Well, the hunter part is new.

Thank you for reading,
Katherine Walcott

Young At Heart

Y is for Young at Heart. If you are joining me from Blogging A To Z, welcome! Since the blog is already daily, with topics for each day [About: Schedule], there is no specific A To Z theme. I may even skip a few letters. Gasp. Clutch the pearls. The goal for this year is less crazy, more visiting. [Ze State of Ze Blog 2014]

Five women who will put the joie back in your vivre.

Lorna Johnstone, Dressage Rider

At the Munich Olympic Games in 1972, British rider Lorna Johnstone became the oldest female Olympian: She was 70 years old when she entered the dressage competition. Johnstone is also the second oldest female Olympian, competing in the 1968 games at age 66.
National Geographic: Meet the Olympians Who Prove Age Really Is Just a Number

Dara Torres, Swimmer

Dara Torres is arguably the fastest female swimmer in America. She entered her first international swimming competition at age 14 and competed in her first Olympic Games a few years later in 1984.

At the Beijing Olympic Games in 2008, Dara became the oldest swimmer to compete in the Olympic Games.

Dara Torres Official Site: Her Story

Wiki says she was 41 in 2008, Dara Torres. Torres has be a lifestyle idol of mine for a while [Quote, Cover].

Katherine Switzer, Runner

The 121st Boston Marathon included the first woman to officially run the race 50 years ago, ABC News, By Kaelyn Forde.
Katherine Switzer Marathon Woman: Latest News

In 1967, Switzer finished in 4 hours, 20 minutes. On Monday, at 70 years old, Switzer finished in 4:44:31, wearing the same bib number — 261.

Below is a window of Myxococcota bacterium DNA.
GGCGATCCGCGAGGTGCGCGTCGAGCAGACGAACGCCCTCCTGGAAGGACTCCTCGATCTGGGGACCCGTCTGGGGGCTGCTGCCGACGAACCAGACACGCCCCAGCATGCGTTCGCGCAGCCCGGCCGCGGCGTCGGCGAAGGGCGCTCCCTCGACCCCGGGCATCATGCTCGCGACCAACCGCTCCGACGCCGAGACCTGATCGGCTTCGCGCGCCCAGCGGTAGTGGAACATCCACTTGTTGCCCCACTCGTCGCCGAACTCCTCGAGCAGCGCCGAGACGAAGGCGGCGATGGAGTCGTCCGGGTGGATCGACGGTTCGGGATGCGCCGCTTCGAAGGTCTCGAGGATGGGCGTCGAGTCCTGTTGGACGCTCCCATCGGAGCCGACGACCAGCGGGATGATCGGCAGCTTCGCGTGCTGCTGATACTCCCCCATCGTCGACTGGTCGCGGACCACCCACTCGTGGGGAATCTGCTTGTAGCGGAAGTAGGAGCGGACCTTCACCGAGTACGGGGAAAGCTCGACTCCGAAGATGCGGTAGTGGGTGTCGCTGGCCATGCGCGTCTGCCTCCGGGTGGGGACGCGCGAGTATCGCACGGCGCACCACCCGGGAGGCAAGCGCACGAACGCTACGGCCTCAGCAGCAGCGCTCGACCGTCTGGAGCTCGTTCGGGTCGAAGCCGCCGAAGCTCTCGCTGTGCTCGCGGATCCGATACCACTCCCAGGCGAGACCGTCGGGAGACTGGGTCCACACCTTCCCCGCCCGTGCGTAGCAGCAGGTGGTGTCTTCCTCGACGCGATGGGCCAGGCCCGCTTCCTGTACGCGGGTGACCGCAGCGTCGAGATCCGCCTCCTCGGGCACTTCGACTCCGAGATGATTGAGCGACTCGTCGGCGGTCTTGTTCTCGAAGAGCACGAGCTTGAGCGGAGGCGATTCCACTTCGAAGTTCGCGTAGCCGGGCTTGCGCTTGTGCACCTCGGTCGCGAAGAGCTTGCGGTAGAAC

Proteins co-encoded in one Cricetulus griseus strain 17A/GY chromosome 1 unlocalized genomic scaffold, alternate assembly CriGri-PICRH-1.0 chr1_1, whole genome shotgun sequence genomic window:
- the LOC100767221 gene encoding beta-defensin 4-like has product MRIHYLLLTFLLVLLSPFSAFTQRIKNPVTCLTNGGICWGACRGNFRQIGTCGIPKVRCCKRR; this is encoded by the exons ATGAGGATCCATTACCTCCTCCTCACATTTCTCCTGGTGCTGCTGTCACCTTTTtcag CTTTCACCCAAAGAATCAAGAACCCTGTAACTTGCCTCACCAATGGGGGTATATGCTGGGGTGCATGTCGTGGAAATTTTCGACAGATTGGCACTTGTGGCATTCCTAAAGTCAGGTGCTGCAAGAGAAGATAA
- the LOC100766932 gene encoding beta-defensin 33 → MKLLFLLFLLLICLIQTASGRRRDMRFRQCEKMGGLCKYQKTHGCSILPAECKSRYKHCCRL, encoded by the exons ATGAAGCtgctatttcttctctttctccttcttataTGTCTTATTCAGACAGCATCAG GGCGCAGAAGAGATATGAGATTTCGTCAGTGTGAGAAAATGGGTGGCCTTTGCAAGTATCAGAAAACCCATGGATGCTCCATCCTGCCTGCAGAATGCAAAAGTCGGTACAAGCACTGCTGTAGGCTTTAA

Boston Globe: Kathrine Switzer finishes Boston Marathon again, 50 years later

Dahlov Ipcar, Artist
(emphasis mine)

It’s with great sadness that we announce Dahlov’s passing, yesterday, February 10th, 2017.

She spent the morning at her easel; fielded a few calls with her son Bob pertaining to a sit down interview for a publication; worked with her son Charlie on any number of projects related to upcoming exhibits. In the late afternoon she bid good day to her home health aide but early in the evening she was gone.

At age 99 she worked right up to the end, doing what she loved. We should all be so lucky – but it hurts just the same. May she forever be with the wondrous beasts of her imagination, that magical realm that knows no beginning or end. She left us a remarkable world to remember her by.
The World Of Dahlov Ipcar

Barbara Harmon, Traveler & Blogger

Across Country with a Horse, Rheumatoid Arthritis, and Minimal Income: Enjoying the ride! Living in the moment; coping with obstacles; on and off a horse. (

A few days ago, Barbara Harmon (I’m guessing the name from the contact address) packed up her horse and took off for a cross-country trip.

I am now leaving in two days for a solo drive across the US to the Bay Area in CA, a four-month stay at my friend’s horse ranch, a return drive to Florida by very roundabout way of another few months visiting Cape Cod and New England. I will be pulling a horse trailer with horse and belongings for 2-3 stops in the earlier portions of the trip.

My friend jests: “must be nice to be independently wealthy”… but I am not. I am 56 years old, single, female, have had RA for 20 years, and am financially …”challenged”.

This is gonna be awesome!!

I hope you’ll tune in!

Across Country with a Horse, Rheumatoid Arthritis, and Minimal Income

As of Thursday, she’d written nine posts and had gotten as far as North Carolina. There’s a lot of the US to go. Who knows what kind of correspondent she will turn out to be. If she stays with the blog, we will get to watch the trip unfold in real time.

Thank you for reading,
Katherine Walcott